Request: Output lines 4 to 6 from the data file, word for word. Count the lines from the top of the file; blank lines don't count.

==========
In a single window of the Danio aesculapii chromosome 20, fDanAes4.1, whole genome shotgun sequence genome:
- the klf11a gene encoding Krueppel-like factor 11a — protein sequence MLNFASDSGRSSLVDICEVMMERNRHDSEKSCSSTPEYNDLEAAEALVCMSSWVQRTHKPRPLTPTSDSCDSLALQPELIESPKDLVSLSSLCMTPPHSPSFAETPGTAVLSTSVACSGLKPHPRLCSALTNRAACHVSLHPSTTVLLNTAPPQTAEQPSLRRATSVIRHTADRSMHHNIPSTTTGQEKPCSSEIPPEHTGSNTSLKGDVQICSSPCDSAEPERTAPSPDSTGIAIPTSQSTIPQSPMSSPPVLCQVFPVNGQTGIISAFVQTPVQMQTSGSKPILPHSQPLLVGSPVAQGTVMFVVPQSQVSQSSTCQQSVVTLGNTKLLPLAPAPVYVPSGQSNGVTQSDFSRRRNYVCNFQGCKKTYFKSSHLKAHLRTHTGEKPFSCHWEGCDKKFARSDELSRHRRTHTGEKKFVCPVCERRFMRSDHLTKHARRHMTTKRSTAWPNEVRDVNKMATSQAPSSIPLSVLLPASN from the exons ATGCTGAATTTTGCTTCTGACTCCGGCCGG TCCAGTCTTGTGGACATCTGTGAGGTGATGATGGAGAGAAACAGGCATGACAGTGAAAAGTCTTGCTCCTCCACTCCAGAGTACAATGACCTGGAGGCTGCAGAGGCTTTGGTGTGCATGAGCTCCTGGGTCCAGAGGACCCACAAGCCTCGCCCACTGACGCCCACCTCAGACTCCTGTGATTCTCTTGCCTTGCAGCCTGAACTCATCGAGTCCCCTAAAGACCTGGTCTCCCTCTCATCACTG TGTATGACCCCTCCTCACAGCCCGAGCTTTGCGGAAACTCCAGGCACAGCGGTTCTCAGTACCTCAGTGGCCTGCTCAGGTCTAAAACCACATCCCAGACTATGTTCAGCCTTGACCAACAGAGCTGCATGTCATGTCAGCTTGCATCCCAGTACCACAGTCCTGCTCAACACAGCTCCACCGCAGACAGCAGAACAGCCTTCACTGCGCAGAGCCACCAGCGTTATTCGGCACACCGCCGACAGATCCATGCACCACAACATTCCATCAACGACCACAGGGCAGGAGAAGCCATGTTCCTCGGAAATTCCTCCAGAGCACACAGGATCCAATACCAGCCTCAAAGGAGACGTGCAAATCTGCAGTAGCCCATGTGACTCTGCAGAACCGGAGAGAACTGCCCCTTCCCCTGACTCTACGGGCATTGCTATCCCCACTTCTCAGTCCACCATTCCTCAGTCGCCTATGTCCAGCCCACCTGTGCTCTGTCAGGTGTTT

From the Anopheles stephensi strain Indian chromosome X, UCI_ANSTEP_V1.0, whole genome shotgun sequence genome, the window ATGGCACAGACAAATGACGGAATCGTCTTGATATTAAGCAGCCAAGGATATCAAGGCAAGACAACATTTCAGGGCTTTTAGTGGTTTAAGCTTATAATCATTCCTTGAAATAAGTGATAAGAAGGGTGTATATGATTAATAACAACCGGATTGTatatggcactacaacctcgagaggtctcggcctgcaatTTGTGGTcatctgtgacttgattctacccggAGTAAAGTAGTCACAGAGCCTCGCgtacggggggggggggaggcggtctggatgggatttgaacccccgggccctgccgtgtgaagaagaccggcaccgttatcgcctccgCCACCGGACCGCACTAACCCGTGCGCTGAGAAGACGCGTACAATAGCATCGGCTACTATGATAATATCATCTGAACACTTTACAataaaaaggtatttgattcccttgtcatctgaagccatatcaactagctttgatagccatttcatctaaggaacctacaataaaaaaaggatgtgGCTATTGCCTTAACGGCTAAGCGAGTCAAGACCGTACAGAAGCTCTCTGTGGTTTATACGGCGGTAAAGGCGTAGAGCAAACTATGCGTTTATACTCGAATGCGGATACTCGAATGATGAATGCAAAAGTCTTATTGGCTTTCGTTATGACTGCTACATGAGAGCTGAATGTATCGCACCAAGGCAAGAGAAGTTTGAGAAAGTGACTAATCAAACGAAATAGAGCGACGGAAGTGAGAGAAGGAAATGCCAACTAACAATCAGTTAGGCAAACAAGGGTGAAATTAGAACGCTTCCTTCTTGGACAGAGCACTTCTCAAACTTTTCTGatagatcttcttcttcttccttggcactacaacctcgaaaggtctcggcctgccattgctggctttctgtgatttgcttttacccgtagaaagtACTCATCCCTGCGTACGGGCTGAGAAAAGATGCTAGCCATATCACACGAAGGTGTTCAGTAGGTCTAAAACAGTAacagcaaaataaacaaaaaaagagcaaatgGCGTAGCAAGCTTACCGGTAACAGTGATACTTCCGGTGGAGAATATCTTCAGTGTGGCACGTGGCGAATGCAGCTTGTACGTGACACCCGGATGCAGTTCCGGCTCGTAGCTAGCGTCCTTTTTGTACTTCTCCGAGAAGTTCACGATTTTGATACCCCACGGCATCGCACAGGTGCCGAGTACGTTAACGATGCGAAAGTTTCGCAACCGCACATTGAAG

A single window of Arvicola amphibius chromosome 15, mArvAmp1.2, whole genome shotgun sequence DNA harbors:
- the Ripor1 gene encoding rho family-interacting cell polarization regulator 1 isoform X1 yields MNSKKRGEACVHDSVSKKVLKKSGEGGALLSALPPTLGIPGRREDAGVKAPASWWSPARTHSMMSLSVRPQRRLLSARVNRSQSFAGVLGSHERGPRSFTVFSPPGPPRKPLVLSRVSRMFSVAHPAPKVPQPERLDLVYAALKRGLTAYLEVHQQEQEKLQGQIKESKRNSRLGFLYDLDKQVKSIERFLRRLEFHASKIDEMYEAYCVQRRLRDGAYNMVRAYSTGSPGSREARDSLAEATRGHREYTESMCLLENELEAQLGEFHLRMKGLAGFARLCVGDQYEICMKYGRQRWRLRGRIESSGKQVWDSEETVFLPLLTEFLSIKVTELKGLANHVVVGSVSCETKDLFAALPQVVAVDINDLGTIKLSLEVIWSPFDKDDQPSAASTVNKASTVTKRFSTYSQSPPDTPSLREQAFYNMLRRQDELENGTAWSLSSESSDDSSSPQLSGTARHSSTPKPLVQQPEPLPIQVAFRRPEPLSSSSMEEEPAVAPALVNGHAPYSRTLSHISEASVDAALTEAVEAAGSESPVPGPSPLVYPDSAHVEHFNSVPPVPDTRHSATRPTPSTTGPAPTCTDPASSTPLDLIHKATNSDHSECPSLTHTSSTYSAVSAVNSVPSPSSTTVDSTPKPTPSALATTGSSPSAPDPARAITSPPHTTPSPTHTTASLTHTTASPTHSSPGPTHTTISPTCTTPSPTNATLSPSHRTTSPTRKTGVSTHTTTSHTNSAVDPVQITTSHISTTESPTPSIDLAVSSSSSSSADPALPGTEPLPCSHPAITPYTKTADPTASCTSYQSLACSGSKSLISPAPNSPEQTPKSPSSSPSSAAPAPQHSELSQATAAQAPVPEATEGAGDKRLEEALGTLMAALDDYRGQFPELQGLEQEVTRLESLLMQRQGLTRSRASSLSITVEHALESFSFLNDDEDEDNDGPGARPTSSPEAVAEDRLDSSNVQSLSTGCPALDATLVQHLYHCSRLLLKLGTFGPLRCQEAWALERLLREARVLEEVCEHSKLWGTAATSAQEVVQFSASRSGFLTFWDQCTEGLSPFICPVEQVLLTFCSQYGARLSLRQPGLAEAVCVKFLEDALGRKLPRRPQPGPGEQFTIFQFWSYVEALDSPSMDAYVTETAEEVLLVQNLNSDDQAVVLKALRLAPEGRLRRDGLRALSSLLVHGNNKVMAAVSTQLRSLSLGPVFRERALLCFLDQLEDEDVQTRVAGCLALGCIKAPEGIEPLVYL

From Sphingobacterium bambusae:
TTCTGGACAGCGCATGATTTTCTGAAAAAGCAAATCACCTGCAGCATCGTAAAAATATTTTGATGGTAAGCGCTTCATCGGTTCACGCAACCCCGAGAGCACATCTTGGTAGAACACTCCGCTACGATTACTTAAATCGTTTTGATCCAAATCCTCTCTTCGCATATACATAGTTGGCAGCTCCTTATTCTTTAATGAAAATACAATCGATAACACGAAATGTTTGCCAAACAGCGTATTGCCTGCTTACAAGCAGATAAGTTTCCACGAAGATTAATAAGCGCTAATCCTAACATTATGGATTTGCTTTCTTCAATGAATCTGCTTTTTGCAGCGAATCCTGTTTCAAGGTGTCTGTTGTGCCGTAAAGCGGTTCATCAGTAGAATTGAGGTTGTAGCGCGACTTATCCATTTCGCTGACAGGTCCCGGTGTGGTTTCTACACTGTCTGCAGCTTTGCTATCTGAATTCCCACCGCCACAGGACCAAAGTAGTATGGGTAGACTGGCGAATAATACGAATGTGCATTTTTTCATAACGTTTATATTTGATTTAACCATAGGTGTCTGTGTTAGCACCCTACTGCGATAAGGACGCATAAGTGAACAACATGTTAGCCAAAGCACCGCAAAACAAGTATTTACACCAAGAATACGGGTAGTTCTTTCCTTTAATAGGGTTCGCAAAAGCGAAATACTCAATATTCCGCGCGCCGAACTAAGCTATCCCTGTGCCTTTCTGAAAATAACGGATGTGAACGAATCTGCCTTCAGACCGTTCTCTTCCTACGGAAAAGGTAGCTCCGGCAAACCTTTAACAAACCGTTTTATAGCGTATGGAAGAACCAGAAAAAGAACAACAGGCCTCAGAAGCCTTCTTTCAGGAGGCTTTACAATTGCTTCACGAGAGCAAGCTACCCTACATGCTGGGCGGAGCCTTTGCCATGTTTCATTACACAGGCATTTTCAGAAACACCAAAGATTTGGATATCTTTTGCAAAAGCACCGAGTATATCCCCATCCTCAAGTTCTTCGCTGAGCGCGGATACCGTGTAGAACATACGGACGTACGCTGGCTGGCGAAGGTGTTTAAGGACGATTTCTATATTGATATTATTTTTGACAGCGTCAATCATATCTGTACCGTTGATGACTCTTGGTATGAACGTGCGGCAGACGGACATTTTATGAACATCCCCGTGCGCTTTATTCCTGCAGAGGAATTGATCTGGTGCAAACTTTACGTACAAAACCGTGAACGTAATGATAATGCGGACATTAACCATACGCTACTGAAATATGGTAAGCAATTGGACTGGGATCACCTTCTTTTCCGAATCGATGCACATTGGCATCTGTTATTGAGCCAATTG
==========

A single window of Arvicola amphibius chromosome 15, mArvAmp1.2, whole genome shotgun sequence DNA harbors:
- the Ripor1 gene encoding rho family-interacting cell polarization regulator 1 isoform X1 yields MNSKKRGEACVHDSVSKKVLKKSGEGGALLSALPPTLGIPGRREDAGVKAPASWWSPARTHSMMSLSVRPQRRLLSARVNRSQSFAGVLGSHERGPRSFTVFSPPGPPRKPLVLSRVSRMFSVAHPAPKVPQPERLDLVYAALKRGLTAYLEVHQQEQEKLQGQIKESKRNSRLGFLYDLDKQVKSIERFLRRLEFHASKIDEMYEAYCVQRRLRDGAYNMVRAYSTGSPGSREARDSLAEATRGHREYTESMCLLENELEAQLGEFHLRMKGLAGFARLCVGDQYEICMKYGRQRWRLRGRIESSGKQVWDSEETVFLPLLTEFLSIKVTELKGLANHVVVGSVSCETKDLFAALPQVVAVDINDLGTIKLSLEVIWSPFDKDDQPSAASTVNKASTVTKRFSTYSQSPPDTPSLREQAFYNMLRRQDELENGTAWSLSSESSDDSSSPQLSGTARHSSTPKPLVQQPEPLPIQVAFRRPEPLSSSSMEEEPAVAPALVNGHAPYSRTLSHISEASVDAALTEAVEAAGSESPVPGPSPLVYPDSAHVEHFNSVPPVPDTRHSATRPTPSTTGPAPTCTDPASSTPLDLIHKATNSDHSECPSLTHTSSTYSAVSAVNSVPSPSSTTVDSTPKPTPSALATTGSSPSAPDPARAITSPPHTTPSPTHTTASLTHTTASPTHSSPGPTHTTISPTCTTPSPTNATLSPSHRTTSPTRKTGVSTHTTTSHTNSAVDPVQITTSHISTTESPTPSIDLAVSSSSSSSADPALPGTEPLPCSHPAITPYTKTADPTASCTSYQSLACSGSKSLISPAPNSPEQTPKSPSSSPSSAAPAPQHSELSQATAAQAPVPEATEGAGDKRLEEALGTLMAALDDYRGQFPELQGLEQEVTRLESLLMQRQGLTRSRASSLSITVEHALESFSFLNDDEDEDNDGPGARPTSSPEAVAEDRLDSSNVQSLSTGCPALDATLVQHLYHCSRLLLKLGTFGPLRCQEAWALERLLREARVLEEVCEHSKLWGTAATSAQEVVQFSASRSGFLTFWDQCTEGLSPFICPVEQVLLTFCSQYGARLSLRQPGLAEAVCVKFLEDALGRKLPRRPQPGPGEQFTIFQFWSYVEALDSPSMDAYVTETAEEVLLVQNLNSDDQAVVLKALRLAPEGRLRRDGLRALSSLLVHGNNKVMAAVSTQLRSLSLGPVFRERALLCFLDQLEDEDVQTRVAGCLALGCIKAPEGIEPLVYL

From Sphingobacterium bambusae: